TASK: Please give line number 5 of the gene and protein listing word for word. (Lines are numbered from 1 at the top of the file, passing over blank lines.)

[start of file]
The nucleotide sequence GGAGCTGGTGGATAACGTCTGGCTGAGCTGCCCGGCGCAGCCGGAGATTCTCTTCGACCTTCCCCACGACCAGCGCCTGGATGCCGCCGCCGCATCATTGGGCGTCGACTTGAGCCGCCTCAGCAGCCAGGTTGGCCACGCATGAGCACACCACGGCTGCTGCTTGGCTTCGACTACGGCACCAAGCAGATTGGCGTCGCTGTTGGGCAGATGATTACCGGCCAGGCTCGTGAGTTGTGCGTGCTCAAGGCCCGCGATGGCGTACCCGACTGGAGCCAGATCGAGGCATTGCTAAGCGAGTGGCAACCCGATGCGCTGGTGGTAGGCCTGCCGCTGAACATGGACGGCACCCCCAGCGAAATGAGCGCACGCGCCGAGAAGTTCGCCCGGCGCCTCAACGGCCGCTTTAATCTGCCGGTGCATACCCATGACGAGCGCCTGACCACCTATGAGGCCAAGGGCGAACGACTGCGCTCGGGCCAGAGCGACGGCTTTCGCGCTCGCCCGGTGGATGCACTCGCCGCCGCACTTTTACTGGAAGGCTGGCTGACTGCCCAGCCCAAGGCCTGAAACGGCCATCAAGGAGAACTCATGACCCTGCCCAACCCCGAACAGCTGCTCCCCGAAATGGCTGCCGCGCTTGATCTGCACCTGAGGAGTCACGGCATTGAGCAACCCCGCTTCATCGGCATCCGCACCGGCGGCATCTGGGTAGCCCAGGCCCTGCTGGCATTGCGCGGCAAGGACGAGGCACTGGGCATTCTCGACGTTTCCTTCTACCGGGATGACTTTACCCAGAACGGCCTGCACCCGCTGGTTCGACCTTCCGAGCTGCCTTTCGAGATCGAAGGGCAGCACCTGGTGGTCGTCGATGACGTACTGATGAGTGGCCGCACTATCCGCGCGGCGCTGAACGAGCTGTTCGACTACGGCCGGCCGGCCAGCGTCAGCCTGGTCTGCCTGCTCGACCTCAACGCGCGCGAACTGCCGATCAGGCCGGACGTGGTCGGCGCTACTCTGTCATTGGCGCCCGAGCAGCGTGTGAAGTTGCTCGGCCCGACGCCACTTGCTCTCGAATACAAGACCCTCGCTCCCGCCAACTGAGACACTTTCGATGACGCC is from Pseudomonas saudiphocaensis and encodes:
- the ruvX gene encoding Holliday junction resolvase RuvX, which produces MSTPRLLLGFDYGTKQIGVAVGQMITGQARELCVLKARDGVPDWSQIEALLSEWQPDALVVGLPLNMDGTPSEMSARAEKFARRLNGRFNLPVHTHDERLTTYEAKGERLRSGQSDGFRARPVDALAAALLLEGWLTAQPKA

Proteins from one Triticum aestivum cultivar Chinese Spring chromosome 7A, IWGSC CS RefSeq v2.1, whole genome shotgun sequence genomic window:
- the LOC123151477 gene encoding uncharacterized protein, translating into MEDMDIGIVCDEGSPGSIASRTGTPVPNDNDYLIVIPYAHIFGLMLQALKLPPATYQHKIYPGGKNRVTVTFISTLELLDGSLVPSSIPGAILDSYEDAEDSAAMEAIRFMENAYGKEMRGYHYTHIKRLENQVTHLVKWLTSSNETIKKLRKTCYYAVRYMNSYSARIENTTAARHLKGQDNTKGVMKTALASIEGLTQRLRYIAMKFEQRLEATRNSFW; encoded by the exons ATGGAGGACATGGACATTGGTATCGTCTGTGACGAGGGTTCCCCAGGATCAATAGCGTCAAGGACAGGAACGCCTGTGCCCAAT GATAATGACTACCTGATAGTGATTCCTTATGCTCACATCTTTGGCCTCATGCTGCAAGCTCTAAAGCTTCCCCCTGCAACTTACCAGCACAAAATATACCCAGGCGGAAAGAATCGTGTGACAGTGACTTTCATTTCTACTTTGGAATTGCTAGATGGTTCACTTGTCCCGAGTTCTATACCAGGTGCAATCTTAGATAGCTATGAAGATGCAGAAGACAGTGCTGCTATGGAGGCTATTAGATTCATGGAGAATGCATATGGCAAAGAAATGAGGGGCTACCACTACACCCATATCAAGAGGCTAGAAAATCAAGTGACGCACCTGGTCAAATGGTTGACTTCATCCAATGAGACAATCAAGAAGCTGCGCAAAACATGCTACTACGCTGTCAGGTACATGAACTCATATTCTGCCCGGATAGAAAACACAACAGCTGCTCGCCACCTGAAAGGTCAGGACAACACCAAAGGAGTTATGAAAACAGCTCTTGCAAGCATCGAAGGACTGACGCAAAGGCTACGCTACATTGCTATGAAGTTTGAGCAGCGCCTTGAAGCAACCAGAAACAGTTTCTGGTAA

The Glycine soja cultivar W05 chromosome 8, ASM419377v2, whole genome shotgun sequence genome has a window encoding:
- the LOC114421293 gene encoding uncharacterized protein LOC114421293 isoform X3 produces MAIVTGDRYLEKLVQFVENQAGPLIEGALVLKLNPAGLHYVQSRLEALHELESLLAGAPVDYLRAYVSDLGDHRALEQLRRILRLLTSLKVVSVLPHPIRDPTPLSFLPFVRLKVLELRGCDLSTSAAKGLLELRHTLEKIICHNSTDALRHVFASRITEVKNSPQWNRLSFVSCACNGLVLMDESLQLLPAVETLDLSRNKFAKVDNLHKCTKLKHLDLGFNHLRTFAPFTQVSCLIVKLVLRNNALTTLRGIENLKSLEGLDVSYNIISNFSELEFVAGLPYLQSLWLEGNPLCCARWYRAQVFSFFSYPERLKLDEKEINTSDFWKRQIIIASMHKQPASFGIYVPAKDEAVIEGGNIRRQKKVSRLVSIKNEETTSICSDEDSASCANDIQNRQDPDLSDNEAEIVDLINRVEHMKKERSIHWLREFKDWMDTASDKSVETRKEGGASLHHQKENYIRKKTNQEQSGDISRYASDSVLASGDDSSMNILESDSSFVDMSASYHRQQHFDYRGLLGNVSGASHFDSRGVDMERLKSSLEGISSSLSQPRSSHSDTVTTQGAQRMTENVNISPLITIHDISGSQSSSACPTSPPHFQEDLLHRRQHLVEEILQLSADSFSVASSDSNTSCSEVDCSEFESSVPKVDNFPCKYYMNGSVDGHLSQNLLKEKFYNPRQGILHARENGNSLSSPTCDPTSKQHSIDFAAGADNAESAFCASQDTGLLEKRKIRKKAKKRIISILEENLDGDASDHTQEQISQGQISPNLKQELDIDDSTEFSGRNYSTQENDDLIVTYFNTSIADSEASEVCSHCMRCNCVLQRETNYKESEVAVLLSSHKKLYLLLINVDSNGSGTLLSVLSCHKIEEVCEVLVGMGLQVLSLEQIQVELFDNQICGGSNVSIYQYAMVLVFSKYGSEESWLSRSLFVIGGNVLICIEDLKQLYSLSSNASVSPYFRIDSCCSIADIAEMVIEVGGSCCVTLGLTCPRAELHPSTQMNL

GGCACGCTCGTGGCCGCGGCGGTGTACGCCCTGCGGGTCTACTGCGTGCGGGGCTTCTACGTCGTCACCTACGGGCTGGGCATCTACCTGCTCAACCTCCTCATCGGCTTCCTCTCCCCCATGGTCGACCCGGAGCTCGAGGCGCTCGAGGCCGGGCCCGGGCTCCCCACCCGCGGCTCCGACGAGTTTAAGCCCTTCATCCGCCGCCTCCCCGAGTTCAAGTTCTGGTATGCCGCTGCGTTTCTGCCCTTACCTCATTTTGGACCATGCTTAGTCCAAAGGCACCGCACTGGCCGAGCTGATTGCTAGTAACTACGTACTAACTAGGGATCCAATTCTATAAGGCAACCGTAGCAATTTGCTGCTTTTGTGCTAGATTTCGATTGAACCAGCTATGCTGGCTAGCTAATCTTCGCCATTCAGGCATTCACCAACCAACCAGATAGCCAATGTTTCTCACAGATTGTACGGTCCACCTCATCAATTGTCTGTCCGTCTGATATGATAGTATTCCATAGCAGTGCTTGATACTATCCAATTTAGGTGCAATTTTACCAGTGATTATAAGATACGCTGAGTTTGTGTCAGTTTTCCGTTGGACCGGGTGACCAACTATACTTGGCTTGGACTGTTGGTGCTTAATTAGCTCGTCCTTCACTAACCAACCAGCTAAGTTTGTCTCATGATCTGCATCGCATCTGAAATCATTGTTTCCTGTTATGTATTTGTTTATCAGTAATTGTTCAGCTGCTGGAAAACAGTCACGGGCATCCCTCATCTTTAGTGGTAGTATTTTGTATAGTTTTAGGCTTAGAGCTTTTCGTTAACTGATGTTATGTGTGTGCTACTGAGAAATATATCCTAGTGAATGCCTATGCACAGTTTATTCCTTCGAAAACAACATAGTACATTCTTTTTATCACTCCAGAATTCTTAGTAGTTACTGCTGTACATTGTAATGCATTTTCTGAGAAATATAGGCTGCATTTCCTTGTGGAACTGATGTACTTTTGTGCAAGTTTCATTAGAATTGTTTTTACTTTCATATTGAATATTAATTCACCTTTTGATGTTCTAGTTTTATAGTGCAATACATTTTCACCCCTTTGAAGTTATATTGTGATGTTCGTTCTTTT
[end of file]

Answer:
The Glycine soja cultivar W05 chromosome 8, ASM419377v2, whole genome shotgun sequence genome has a window encoding: